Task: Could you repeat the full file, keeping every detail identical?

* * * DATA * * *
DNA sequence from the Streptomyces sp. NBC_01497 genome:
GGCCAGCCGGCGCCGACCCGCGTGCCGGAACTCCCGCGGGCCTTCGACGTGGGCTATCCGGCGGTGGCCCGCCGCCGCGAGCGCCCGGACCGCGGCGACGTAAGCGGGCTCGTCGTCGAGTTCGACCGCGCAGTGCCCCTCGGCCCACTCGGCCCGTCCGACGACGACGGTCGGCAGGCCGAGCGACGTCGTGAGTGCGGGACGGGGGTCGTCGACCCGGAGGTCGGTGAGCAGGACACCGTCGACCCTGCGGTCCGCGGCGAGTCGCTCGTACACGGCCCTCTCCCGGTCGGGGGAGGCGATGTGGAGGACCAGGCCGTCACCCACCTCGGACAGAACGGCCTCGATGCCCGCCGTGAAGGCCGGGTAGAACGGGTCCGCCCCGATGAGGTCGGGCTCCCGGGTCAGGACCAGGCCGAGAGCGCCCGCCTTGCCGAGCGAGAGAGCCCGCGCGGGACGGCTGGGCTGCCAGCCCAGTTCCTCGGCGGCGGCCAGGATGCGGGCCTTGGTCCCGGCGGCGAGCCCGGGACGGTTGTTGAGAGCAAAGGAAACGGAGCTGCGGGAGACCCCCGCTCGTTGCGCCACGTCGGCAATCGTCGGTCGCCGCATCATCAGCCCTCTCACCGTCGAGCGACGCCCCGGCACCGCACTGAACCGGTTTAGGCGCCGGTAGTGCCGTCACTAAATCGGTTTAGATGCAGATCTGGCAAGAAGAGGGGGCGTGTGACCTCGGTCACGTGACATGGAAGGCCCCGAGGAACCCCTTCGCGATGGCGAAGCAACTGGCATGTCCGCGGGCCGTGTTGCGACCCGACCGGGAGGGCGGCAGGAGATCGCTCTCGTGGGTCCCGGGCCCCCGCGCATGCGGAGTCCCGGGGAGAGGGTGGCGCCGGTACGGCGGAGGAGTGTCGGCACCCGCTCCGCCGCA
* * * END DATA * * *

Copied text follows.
DNA sequence from the Streptomyces sp. NBC_01497 genome:
GGCCAGCCGGCGCCGACCCGCGTGCCGGAACTCCCGCGGGCCTTCGACGTGGGCTATCCGGCGGTGGCCCGCCGCCGCGAGCGCCCGGACCGCGGCGACGTAAGCGGGCTCGTCGTCGAGTTCGACCGCGCAGTGCCCCTCGGCCCACTCGGCCCGTCCGACGACGACGGTCGGCAGGCCGAGCGACGTCGTGAGTGCGGGACGGGGGTCGTCGACCCGGAGGTCGGTGAGCAGGACACCGTCGACCCTGCGGTCCGCGGCGAGTCGCTCGTACACGGCCCTCTCCCGGTCGGGGGAGGCGATGTGGAGGACCAGGCCGTCACCCACCTCGGACAGAACGGCCTCGATGCCCGCCGTGAAGGCCGGGTAGAACGGGTCCGCCCCGATGAGGTCGGGCTCCCGGGTCAGGACCAGGCCGAGAGCGCCCGCCTTGCCGAGCGAGAGAGCCCGCGCGGGACGGCTGGGCTGCCAGCCCAGTTCCTCGGCGGCGGCCAGGATGCGGGCCTTGGTCCCGGCGGCGAGCCCGGGACGGTTGTTGAGAGCAAAGGAAACGGAGCTGCGGGAGACCCCCGCTCGTTGCGCCACGTCGGCAATCGTCGGTCGCCGCATCATCAGCCCTCTCACCGTCGAGCGACGCCCCGGCACCGCACTGAACCGGTTTAGGCGCCGGTAGTGCCGTCACTAAATCGGTTTAGATGCAGATCTGGCAAGAAGAGGGGGCGTGTGACCTCGGTCACGTGACATGGAAGGCCCCGAGGAACCCCTTCGCGATGGCGAAGCAACTGGCATGTCCGCGGGCCGTGTTGCGACCCGACCGGGAGGGCGGCAGGAGATCGCTCTCGTGGGTCCCGGGCCCCCGCGCATGCGGAGTCCCGGGGAGAGGGTGGCGCCGGTACGGCGGAGGAGTGTCGGCACCCGCTCCGCCGCA